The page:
Inspired by big questions and convinced they had even bigger answers, Eliana Perrin took the advice of a professor and began conducting research on one of the most pressing issues facing the nation. Her findings and dedication to her work, her patients, and her trainees, earned Perrin a Phillip and Ruth Hettleman Prize for Artistic and Scholarly Achievement.
We asked Dr. Perrin five questions about how she became a researcher, her most recent findings, and how parents and doctors can work together on the issue of childhood obesity.
Well, when I was a pediatrics resident at Stanford, one of my preceptors said, “You ask too many broad questions; you should probably do a research fellowship.” That was true. I was always really honored to do clinical work, but I also had a lot of questions that were broader. So I applied for and was accepted into the Robert Wood Johnson Clinical Scholars program at Carolina. It was a fantastic program, and I learned research methods and public health. As part of the fellowship, I got my MPH at the School of Public Health here at UNC.
At that point in my career, I was really interested in restrictive eating disorders, but this was before Dr. [Cynthia] Bulik’s arrival and the beginning of our UNC Center of Excellence for Eating Disorders. People reminded me that the far greater public health problem was obesity. Since I was interested in biospychosocial issues in general, it was not hard to start research in childhood obesity. Now, I realize how related obesity and restrictive eating disorders are to each other and the role that stigmatization plays in perpetuating each of them.
In 2012, you and colleagues reported that most parents with overweight children said that their doctors don’t talk about weight with them. How did you go about figuring that out and what were some reasons why doctors didn’t talk about weight with parents?
Well, what we found was that from 1999-2008, 78 percent of parents of overweight children reported never having been told by a health care provider that their child was overweight. This is from a national data set (NHANES), but it echoes some of the conversations we’ve had with parents in our interview work. Though our cross-sectional data can’t explain what’s going on, we think there are some main possibilities. The first possibility is that we physicians are not screening appropriately. The second possibility is that we’re screening but we’re not able to effectively communicate screening results to families. Third, maybe families have been unwilling or unable to hear or remember such information. In short, we’re not doing it, we’re not communicating it, or they’re not hearing it.
Obesity remains a stigmatizing condition, and while most doctors think that screening makes a difference, many pediatricians don’t think parents want to know or at least find the conversation difficult. Yet we know from other research that many parents do want to know their child’s weight status and want any possible health relationship drawn into the conversation.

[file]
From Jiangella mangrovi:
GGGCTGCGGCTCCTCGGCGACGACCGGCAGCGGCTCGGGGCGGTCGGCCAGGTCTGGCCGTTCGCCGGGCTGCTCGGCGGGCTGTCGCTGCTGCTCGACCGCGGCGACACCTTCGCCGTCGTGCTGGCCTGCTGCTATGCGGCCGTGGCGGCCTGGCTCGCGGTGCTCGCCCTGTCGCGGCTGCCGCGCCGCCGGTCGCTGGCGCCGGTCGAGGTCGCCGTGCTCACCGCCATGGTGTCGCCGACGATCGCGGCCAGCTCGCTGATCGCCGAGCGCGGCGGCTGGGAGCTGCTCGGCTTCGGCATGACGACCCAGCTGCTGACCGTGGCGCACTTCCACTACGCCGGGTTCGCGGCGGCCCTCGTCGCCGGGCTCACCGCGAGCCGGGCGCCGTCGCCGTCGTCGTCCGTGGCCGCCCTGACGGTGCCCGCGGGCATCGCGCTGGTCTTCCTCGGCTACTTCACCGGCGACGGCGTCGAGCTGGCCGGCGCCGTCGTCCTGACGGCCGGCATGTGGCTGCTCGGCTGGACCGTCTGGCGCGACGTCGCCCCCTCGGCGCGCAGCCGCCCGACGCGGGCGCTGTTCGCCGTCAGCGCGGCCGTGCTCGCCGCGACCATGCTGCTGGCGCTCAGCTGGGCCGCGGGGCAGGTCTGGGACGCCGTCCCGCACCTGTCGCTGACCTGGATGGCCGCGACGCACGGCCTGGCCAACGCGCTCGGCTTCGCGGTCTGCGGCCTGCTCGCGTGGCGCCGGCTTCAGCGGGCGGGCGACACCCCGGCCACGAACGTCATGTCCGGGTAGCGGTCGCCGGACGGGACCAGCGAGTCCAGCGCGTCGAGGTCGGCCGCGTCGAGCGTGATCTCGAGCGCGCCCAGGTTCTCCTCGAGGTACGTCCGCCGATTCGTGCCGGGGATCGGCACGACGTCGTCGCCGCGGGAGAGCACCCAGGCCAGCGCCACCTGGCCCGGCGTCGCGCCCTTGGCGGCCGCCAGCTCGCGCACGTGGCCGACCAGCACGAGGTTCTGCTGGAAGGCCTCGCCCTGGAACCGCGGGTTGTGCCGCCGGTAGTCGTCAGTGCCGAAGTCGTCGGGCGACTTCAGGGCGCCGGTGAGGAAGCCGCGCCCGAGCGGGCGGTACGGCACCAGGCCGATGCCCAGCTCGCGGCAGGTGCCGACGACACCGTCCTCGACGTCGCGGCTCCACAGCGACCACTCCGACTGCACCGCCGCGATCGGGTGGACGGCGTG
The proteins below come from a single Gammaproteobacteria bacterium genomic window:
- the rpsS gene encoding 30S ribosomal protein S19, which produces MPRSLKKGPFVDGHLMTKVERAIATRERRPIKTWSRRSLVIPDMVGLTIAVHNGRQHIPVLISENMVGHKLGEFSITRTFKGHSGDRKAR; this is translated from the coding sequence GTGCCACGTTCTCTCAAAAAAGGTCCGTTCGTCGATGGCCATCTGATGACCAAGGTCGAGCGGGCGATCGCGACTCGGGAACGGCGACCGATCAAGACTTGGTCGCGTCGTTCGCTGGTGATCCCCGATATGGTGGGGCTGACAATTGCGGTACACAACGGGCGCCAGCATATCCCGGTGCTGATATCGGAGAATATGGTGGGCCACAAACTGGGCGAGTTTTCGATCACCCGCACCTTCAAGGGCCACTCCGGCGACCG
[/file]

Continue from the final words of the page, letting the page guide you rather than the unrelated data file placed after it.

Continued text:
We need to remember our role as health care providers throughout many transitions for children and their parents. First, we can promote healthy habits from the beginning of life. We can help parents by teaching them how to learn from their infants when they are hungry and full. This is a life skill that we can empower parents to learn. So many very young infants are put in front of the television, strapped away from play space, encouraged to eat unhealthy foods like french-fries, and given juice and soda early in life.
When toddlers become preschoolers, their body mass index physiologically drops. Many parents think their 3-8 year old children are too thin. We need to help them know that children are supposed to look skinny at this time of life. Then, we can help later as well as children go to school and later as adolescents, they’ll be bombarded with images that encourage stigma about weight at the same time as they’re bombarded with advertisements for calorie-dense and nutrient-poor foods. We can help children learn media literacy so they meet these messages with skepticism and empowerment to have a healthy body image.
Finally, as a provider in a safety net clinic, I know that many families face incredible challenges of poverty and food insecurity. We need to always make sure our counseling is sensitive to econonomics and cultural.
Right, so we’re learning that there are likely genetic determinants of obesity, but the rates of rise of this condition over the last 30 years are such that genetics is not the whole explanation. How we eat and whether and how we exercise are determined largely by culture – what are the social norms of the family, of the peer group, of the area where people live? Do the parents smoke? How much healthy food can the family afford? What are the messages about eating and activity that children are exposed to?
In a great new project we’re starting, we’ll be looking at children’s movies to determine what messages children take form them -- messages about eating, activity, stigma, and obesity. We hypothesize that these messages are part of the social determinants of obesity.
I like thinking about the big picture. I have always had the “research bug” – that drive to try to know more than we can ever know. I like thinking about big problems and trying to figure out the skills and education various people bring to the table to try to get to the bottom of big issues. Collaboration is very important to me – particularly in studying a problem as interdisciplinary as obesity. When a student or someone I’m mentoring comes to me excited about their work or approach to a problem and I know I’ve helped them develop the research bug and hopefully some skills to use in research, that’s the most rewarding of all.
Eliana Perrin, MD, MPH, is an associate professor of pediatrics in the UNC School of Medicine.
Media Contact: Mark Derewicz, 919-923-0959, email@example.com